THEATRE / Golly gee and aw nuts: Paul Taylor on Lady Be Good in Regent's Park

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The Independent Culture
Lady Be Good, the first musical on which George and Ira Gershwin collaborated, was expressly written to showcase the singing and dancing talents of that celebrated brother-and-sister team, Fred and Adele Astaire - the William and Dorothy Wordsworth of fancy footwork. Consequently, Guy Bolton and Fred Thompson's book centres on a pair of siblings; but don't go thinking that it heads anywhere near 'Tis Pity She's a Hoofer territory. This is Broadway 1924, remember, when innocent young heroes still say things like 'Oh, I'm so gosh-darn blue,' and a kiss is just a kiss (if you're lucky). It's a pre-Depression world; so when people are thrown on to the streets through poverty (as happens to our siblings), they think it's the darndest scream and set up house on the sidewalk, merrily plugging the electric kettle into the street lamp with the aid of a passing policeman, and then Charlestoning under the rain.

Porgy and Bess it isn't, but only a career misery could remain completely resistant to its inane charm. For the first half-hour or so of Ian Talbot's amiable revival at the Open Air Theatre, Regent's Park, this reviewer managed to remain pretty impervious. Everyone makes such a strenuous effort to give the proceedings a bright, giddy, party-like atmosphere that you feel like pleading a headache and retiring. And it's not until the lovely sixth song, 'So Am I' (a duet beautifully sung by Zubin Varla and Joanna Riding), that you sense the first real tremor of romance and sexual attraction. Call me insatiable, but that's too long to wait.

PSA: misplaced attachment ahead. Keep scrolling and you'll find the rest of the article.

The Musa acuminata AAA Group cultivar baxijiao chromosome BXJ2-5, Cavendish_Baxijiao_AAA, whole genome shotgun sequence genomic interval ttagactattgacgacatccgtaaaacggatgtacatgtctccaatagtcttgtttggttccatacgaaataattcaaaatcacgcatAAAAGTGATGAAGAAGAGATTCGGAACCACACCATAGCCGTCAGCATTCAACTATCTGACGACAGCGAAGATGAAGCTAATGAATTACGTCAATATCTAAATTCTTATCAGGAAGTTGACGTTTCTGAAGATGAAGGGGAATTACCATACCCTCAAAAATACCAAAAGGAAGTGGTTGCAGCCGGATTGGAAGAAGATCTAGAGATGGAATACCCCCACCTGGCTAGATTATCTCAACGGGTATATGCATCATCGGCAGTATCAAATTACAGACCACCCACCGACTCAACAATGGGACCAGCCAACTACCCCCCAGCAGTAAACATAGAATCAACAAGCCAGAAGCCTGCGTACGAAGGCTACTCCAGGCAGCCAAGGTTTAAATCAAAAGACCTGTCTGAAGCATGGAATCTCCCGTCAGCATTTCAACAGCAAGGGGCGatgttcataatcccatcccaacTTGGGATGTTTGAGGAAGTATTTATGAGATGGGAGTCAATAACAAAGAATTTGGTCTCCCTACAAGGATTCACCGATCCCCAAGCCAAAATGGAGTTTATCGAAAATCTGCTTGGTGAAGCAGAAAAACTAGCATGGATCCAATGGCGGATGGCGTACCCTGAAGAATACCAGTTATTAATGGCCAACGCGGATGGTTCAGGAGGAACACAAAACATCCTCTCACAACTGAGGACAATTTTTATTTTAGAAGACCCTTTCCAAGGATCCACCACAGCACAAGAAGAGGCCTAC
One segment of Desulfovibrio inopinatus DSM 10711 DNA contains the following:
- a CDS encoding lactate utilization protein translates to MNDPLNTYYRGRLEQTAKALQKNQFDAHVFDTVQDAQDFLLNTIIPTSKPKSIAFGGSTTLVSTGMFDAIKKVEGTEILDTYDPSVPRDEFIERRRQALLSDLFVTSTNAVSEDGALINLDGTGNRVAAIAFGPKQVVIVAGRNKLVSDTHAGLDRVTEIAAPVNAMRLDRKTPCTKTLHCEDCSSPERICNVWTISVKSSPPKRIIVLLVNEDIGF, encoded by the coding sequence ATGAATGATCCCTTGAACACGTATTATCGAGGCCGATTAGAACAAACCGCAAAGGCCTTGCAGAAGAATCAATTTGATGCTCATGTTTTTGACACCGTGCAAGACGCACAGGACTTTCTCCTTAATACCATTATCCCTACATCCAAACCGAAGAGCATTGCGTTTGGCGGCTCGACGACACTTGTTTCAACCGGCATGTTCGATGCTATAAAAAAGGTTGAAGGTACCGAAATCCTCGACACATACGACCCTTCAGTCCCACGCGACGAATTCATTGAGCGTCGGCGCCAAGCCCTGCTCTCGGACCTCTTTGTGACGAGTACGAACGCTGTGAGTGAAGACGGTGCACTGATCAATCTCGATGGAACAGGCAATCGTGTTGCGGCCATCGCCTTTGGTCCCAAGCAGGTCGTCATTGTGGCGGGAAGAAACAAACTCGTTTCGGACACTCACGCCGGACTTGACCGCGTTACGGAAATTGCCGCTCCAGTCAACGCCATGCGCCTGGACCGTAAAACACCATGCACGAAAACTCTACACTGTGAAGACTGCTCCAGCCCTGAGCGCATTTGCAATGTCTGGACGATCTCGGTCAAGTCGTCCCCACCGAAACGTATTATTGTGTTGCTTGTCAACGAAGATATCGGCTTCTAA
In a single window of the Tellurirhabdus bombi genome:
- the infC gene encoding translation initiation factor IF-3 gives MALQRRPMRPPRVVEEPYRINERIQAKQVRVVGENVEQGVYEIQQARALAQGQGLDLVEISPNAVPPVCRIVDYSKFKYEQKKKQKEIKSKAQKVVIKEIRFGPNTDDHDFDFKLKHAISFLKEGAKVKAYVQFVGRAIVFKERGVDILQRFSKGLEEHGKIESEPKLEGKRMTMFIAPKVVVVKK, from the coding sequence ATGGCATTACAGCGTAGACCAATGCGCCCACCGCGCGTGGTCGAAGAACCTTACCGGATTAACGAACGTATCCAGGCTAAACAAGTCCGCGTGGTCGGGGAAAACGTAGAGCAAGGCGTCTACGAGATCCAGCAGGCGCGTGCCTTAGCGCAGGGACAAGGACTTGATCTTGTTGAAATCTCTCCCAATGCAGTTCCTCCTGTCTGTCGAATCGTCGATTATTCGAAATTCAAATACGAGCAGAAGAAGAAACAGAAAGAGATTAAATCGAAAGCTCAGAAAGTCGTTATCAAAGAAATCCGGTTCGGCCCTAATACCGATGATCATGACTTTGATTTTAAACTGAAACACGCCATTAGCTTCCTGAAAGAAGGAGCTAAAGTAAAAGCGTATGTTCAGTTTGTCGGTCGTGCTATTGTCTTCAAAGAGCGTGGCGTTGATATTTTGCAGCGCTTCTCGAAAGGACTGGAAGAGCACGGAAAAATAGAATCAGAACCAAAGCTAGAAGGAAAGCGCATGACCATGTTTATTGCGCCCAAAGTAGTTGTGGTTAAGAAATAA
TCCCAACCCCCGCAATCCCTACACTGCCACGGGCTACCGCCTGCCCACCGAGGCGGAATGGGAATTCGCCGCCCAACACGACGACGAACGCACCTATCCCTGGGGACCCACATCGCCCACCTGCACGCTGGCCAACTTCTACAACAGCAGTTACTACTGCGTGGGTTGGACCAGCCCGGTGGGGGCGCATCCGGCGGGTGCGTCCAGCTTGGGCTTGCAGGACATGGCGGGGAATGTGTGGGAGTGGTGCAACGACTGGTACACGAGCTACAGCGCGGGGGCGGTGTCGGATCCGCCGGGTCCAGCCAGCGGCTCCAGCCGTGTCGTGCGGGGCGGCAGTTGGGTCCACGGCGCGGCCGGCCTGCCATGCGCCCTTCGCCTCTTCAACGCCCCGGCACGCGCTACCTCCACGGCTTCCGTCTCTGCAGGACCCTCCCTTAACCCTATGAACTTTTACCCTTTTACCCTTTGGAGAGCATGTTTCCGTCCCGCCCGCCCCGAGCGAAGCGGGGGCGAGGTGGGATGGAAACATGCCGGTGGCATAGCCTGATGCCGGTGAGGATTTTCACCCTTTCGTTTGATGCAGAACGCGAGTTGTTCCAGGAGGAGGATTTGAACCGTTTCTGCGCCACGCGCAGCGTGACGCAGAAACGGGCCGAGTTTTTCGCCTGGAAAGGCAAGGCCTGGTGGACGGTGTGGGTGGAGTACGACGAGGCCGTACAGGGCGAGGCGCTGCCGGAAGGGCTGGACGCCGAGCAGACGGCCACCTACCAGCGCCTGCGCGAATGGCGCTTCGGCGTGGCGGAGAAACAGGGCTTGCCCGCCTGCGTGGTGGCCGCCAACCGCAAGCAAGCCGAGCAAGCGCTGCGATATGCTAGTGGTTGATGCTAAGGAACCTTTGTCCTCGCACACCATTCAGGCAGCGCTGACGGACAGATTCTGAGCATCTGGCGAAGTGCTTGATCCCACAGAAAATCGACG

Things warm up with the arrival of Bernard Cribbins's engagingly (and incompetently) shady lawyer Watty Watkins. To help himself and the impoverished heroine make some dough, he persuades her to impersonate the Mexican widow of the man she has fallen in love with. He's not dead; the widow was never alive - yes, it's the kind of plot that contrives to be both brainless and so involved you need to be a near-genius to keep track of it. Suffice it to say, this is not a show to take Mexican friends to (at least, not if you want to keep them). And its moral seems to be there is no unhappiness that inheriting a fortune can't comfortably cure.

Gavin Muir is perfection as the period silly-ass Bertie Bassett who, on his wedding day, manages to handcuff himself to the lawyer and lose the key. The sight of him and his squeaky sweetheart Daisy (Samantha Spiro) gurgling at each other like demented percolators while Cribbins, a literally captive audience to this fatuous foreplay, tries to get on with a crossword is the sort of daft pleasure the show abundantly affords.

On the debit side, Talbot's production is unevenly cast and, despite including a couple of standards (like 'Fascinating Rhythm' and the title song), this is far from being the finest of the Gershwin Brothers' collaborations. But whether as clowning cook or as love-interest, Riding's Susie, the sister 'who's / Got Her Brains in her Dancing Shoes', lights up the stage. 'Swonderful, 'smarvellous - 'spatchy.

'Lady Be Good' is in rep at the Open Air Theatre until 10 September (box office: 071-486 2431); then tours to Dartford, Darlington, Oxford, Coventry, Cambridge, Lincoln, Brighton and Blackpool (details: 071-935 5756).

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